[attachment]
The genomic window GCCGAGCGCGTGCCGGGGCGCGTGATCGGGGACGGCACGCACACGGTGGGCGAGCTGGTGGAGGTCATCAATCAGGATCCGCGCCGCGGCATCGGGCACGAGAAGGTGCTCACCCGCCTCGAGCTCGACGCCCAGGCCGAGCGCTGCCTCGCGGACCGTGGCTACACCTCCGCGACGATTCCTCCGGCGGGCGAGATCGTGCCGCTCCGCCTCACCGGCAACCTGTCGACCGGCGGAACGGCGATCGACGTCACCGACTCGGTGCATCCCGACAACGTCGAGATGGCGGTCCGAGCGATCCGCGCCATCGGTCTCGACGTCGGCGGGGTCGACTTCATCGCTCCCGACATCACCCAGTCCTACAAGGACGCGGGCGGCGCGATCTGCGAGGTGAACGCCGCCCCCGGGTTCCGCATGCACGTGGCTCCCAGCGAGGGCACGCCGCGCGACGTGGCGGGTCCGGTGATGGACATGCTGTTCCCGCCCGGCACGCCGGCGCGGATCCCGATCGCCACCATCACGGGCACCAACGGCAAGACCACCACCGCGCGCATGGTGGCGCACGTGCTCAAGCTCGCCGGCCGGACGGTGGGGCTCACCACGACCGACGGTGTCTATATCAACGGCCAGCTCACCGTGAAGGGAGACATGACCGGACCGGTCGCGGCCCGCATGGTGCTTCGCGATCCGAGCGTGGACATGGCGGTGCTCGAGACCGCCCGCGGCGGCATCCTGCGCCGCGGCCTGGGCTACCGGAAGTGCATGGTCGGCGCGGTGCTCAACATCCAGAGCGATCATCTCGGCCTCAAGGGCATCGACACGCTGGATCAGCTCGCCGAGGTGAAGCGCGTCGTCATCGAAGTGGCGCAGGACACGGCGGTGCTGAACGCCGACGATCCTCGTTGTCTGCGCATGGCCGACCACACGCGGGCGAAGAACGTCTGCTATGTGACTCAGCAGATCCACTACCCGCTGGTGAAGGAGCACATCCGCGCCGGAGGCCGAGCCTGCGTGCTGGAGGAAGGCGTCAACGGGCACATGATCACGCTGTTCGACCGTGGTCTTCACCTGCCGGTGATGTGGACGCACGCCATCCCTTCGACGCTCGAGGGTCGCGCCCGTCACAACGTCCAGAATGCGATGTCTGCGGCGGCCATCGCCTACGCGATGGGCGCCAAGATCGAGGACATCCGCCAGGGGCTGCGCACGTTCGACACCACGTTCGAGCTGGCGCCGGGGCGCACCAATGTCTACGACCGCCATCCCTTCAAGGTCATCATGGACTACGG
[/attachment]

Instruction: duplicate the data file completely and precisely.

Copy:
The genomic window GCCGAGCGCGTGCCGGGGCGCGTGATCGGGGACGGCACGCACACGGTGGGCGAGCTGGTGGAGGTCATCAATCAGGATCCGCGCCGCGGCATCGGGCACGAGAAGGTGCTCACCCGCCTCGAGCTCGACGCCCAGGCCGAGCGCTGCCTCGCGGACCGTGGCTACACCTCCGCGACGATTCCTCCGGCGGGCGAGATCGTGCCGCTCCGCCTCACCGGCAACCTGTCGACCGGCGGAACGGCGATCGACGTCACCGACTCGGTGCATCCCGACAACGTCGAGATGGCGGTCCGAGCGATCCGCGCCATCGGTCTCGACGTCGGCGGGGTCGACTTCATCGCTCCCGACATCACCCAGTCCTACAAGGACGCGGGCGGCGCGATCTGCGAGGTGAACGCCGCCCCCGGGTTCCGCATGCACGTGGCTCCCAGCGAGGGCACGCCGCGCGACGTGGCGGGTCCGGTGATGGACATGCTGTTCCCGCCCGGCACGCCGGCGCGGATCCCGATCGCCACCATCACGGGCACCAACGGCAAGACCACCACCGCGCGCATGGTGGCGCACGTGCTCAAGCTCGCCGGCCGGACGGTGGGGCTCACCACGACCGACGGTGTCTATATCAACGGCCAGCTCACCGTGAAGGGAGACATGACCGGACCGGTCGCGGCCCGCATGGTGCTTCGCGATCCGAGCGTGGACATGGCGGTGCTCGAGACCGCCCGCGGCGGCATCCTGCGCCGCGGCCTGGGCTACCGGAAGTGCATGGTCGGCGCGGTGCTCAACATCCAGAGCGATCATCTCGGCCTCAAGGGCATCGACACGCTGGATCAGCTCGCCGAGGTGAAGCGCGTCGTCATCGAAGTGGCGCAGGACACGGCGGTGCTGAACGCCGACGATCCTCGTTGTCTGCGCATGGCCGACCACACGCGGGCGAAGAACGTCTGCTATGTGACTCAGCAGATCCACTACCCGCTGGTGAAGGAGCACATCCGCGCCGGAGGCCGAGCCTGCGTGCTGGAGGAAGGCGTCAACGGGCACATGATCACGCTGTTCGACCGTGGTCTTCACCTGCCGGTGATGTGGACGCACGCCATCCCTTCGACGCTCGAGGGTCGCGCCCGTCACAACGTCCAGAATGCGATGTCTGCGGCGGCCATCGCCTACGCGATGGGCGCCAAGATCGAGGACATCCGCCAGGGGCTGCGCACGTTCGACACCACGTTCGAGCTGGCGCCGGGGCGCACCAATGTCTACGACCGCCATCCCTTCAAGGTCATCATGGACTACGG